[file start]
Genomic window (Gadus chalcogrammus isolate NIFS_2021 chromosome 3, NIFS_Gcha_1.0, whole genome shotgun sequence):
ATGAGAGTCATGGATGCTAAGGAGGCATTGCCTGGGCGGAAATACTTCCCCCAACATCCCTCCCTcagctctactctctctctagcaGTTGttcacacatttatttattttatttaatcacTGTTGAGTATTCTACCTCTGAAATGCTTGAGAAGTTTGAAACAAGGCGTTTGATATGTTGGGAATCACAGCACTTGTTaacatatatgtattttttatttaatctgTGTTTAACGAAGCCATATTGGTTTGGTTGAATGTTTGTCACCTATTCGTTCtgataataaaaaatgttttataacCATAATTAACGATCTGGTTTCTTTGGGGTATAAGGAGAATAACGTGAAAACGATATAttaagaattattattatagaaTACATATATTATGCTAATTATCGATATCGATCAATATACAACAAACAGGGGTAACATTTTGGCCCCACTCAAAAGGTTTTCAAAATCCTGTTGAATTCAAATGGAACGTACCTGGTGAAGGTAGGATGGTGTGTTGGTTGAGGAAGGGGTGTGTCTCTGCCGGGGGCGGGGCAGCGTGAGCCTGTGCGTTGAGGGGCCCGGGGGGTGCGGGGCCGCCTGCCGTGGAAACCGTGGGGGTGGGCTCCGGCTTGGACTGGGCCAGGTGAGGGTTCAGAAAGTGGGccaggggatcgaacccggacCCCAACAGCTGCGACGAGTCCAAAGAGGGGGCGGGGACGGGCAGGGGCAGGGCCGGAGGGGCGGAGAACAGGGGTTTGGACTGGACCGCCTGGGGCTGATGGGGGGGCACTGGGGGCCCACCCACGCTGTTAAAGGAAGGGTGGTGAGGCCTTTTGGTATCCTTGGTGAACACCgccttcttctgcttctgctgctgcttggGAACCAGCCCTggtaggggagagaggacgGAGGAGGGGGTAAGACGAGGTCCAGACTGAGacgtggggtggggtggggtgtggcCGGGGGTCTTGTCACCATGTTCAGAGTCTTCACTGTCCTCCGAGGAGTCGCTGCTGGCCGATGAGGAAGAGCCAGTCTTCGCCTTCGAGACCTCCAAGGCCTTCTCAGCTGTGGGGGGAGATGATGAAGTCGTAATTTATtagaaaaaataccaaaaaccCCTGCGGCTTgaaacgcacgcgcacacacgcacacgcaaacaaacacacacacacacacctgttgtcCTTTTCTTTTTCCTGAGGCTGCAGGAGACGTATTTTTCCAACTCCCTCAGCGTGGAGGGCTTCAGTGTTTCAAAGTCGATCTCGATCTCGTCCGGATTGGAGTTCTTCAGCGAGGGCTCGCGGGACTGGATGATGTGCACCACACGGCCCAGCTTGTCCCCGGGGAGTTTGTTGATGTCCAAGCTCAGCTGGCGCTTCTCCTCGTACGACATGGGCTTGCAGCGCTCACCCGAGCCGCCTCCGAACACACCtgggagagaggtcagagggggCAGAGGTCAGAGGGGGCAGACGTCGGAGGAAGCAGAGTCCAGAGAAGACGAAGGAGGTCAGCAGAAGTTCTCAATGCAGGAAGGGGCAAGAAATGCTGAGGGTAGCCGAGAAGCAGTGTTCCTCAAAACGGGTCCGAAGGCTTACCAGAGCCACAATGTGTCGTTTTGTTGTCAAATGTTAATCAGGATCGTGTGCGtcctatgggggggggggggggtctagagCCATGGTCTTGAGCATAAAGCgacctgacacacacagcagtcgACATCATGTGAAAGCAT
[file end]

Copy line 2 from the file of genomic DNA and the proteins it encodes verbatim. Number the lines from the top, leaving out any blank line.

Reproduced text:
ATGAGAGTCATGGATGCTAAGGAGGCATTGCCTGGGCGGAAATACTTCCCCCAACATCCCTCCCTcagctctactctctctctagcaGTTGttcacacatttatttattttatttaatcacTGTTGAGTATTCTACCTCTGAAATGCTTGAGAAGTTTGAAACAAGGCGTTTGATATGTTGGGAATCACAGCACTTGTTaacatatatgtattttttatttaatctgTGTTTAACGAAGCCATATTGGTTTGGTTGAATGTTTGTCACCTATTCGTTCtgataataaaaaatgttttataacCATAATTAACGATCTGGTTTCTTTGGGGTATAAGGAGAATAACGTGAAAACGATATAttaagaattattattatagaaTACATATATTATGCTAATTATCGATATCGATCAATATACAACAAACAGGGGTAACATTTTGGCCCCACTCAAAAGGTTTTCAAAATCCTGTTGAATTCAAATGGAACGTACCTGGTGAAGGTAGGATGGTGTGTTGGTTGAGGAAGGGGTGTGTCTCTGCCGGGGGCGGGGCAGCGTGAGCCTGTGCGTTGAGGGGCCCGGGGGGTGCGGGGCCGCCTGCCGTGGAAACCGTGGGGGTGGGCTCCGGCTTGGACTGGGCCAGGTGAGGGTTCAGAAAGTGGGccaggggatcgaacccggacCCCAACAGCTGCGACGAGTCCAAAGAGGGGGCGGGGACGGGCAGGGGCAGGGCCGGAGGGGCGGAGAACAGGGGTTTGGACTGGACCGCCTGGGGCTGATGGGGGGGCACTGGGGGCCCACCCACGCTGTTAAAGGAAGGGTGGTGAGGCCTTTTGGTATCCTTGGTGAACACCgccttcttctgcttctgctgctgcttggGAACCAGCCCTggtaggggagagaggacgGAGGAGGGGGTAAGACGAGGTCCAGACTGAGacgtggggtggggtggggtgtggcCGGGGGTCTTGTCACCATGTTCAGAGTCTTCACTGTCCTCCGAGGAGTCGCTGCTGGCCGATGAGGAAGAGCCAGTCTTCGCCTTCGAGACCTCCAAGGCCTTCTCAGCTGTGGGGGGAGATGATGAAGTCGTAATTTATtagaaaaaataccaaaaaccCCTGCGGCTTgaaacgcacgcgcacacacgcacacgcaaacaaacacacacacacacacctgttgtcCTTTTCTTTTTCCTGAGGCTGCAGGAGACGTATTTTTCCAACTCCCTCAGCGTGGAGGGCTTCAGTGTTTCAAAGTCGATCTCGATCTCGTCCGGATTGGAGTTCTTCAGCGAGGGCTCGCGGGACTGGATGATGTGCACCACACGGCCCAGCTTGTCCCCGGGGAGTTTGTTGATGTCCAAGCTCAGCTGGCGCTTCTCCTCGTACGACATGGGCTTGCAGCGCTCACCCGAGCCGCCTCCGAACACACCtgggagagaggtcagagggggCAGAGGTCAGAGGGGGCAGACGTCGGAGGAAGCAGAGTCCAGAGAAGACGAAGGAGGTCAGCAGAAGTTCTCAATGCAGGAAGGGGCAAGAAATGCTGAGGGTAGCCGAGAAGCAGTGTTCCTCAAAACGGGTCCGAAGGCTTACCAGAGCCACAATGTGTCGTTTTGTTGTCAAATGTTAATCAGGATCGTGTGCGtcctatgggggggggggggggtctagagCCATGGTCTTGAGCATAAAGCgacctgacacacacagcagtcgACATCATGTGAAAGCAT